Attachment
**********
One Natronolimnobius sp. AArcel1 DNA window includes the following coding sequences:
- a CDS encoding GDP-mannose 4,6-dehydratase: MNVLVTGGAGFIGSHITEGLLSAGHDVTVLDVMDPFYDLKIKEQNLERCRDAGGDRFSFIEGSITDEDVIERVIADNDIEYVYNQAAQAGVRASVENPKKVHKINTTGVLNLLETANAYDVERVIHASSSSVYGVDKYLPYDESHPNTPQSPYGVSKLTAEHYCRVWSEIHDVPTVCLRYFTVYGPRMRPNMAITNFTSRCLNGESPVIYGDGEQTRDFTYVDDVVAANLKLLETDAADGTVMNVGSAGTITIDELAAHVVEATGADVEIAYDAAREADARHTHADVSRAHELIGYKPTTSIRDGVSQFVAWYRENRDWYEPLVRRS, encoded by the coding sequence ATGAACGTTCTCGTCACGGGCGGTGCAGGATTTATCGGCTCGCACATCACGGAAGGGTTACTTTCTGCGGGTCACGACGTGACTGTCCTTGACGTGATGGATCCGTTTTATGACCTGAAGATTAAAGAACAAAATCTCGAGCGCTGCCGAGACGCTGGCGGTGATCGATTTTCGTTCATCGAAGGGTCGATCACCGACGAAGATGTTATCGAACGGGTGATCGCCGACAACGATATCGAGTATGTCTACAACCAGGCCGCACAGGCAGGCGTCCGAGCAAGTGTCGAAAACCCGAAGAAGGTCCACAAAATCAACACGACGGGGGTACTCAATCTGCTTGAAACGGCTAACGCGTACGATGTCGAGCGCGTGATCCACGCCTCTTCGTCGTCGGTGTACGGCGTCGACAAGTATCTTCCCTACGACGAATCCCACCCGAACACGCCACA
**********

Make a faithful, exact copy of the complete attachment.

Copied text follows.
One Natronolimnobius sp. AArcel1 DNA window includes the following coding sequences:
- a CDS encoding GDP-mannose 4,6-dehydratase: MNVLVTGGAGFIGSHITEGLLSAGHDVTVLDVMDPFYDLKIKEQNLERCRDAGGDRFSFIEGSITDEDVIERVIADNDIEYVYNQAAQAGVRASVENPKKVHKINTTGVLNLLETANAYDVERVIHASSSSVYGVDKYLPYDESHPNTPQSPYGVSKLTAEHYCRVWSEIHDVPTVCLRYFTVYGPRMRPNMAITNFTSRCLNGESPVIYGDGEQTRDFTYVDDVVAANLKLLETDAADGTVMNVGSAGTITIDELAAHVVEATGADVEIAYDAAREADARHTHADVSRAHELIGYKPTTSIRDGVSQFVAWYRENRDWYEPLVRRS, encoded by the coding sequence ATGAACGTTCTCGTCACGGGCGGTGCAGGATTTATCGGCTCGCACATCACGGAAGGGTTACTTTCTGCGGGTCACGACGTGACTGTCCTTGACGTGATGGATCCGTTTTATGACCTGAAGATTAAAGAACAAAATCTCGAGCGCTGCCGAGACGCTGGCGGTGATCGATTTTCGTTCATCGAAGGGTCGATCACCGACGAAGATGTTATCGAACGGGTGATCGCCGACAACGATATCGAGTATGTCTACAACCAGGCCGCACAGGCAGGCGTCCGAGCAAGTGTCGAAAACCCGAAGAAGGTCCACAAAATCAACACGACGGGGGTACTCAATCTGCTTGAAACGGCTAACGCGTACGATGTCGAGCGCGTGATCCACGCCTCTTCGTCGTCGGTGTACGGCGTCGACAAGTATCTTCCCTACGACGAATCCCACCCGAACACGCCACA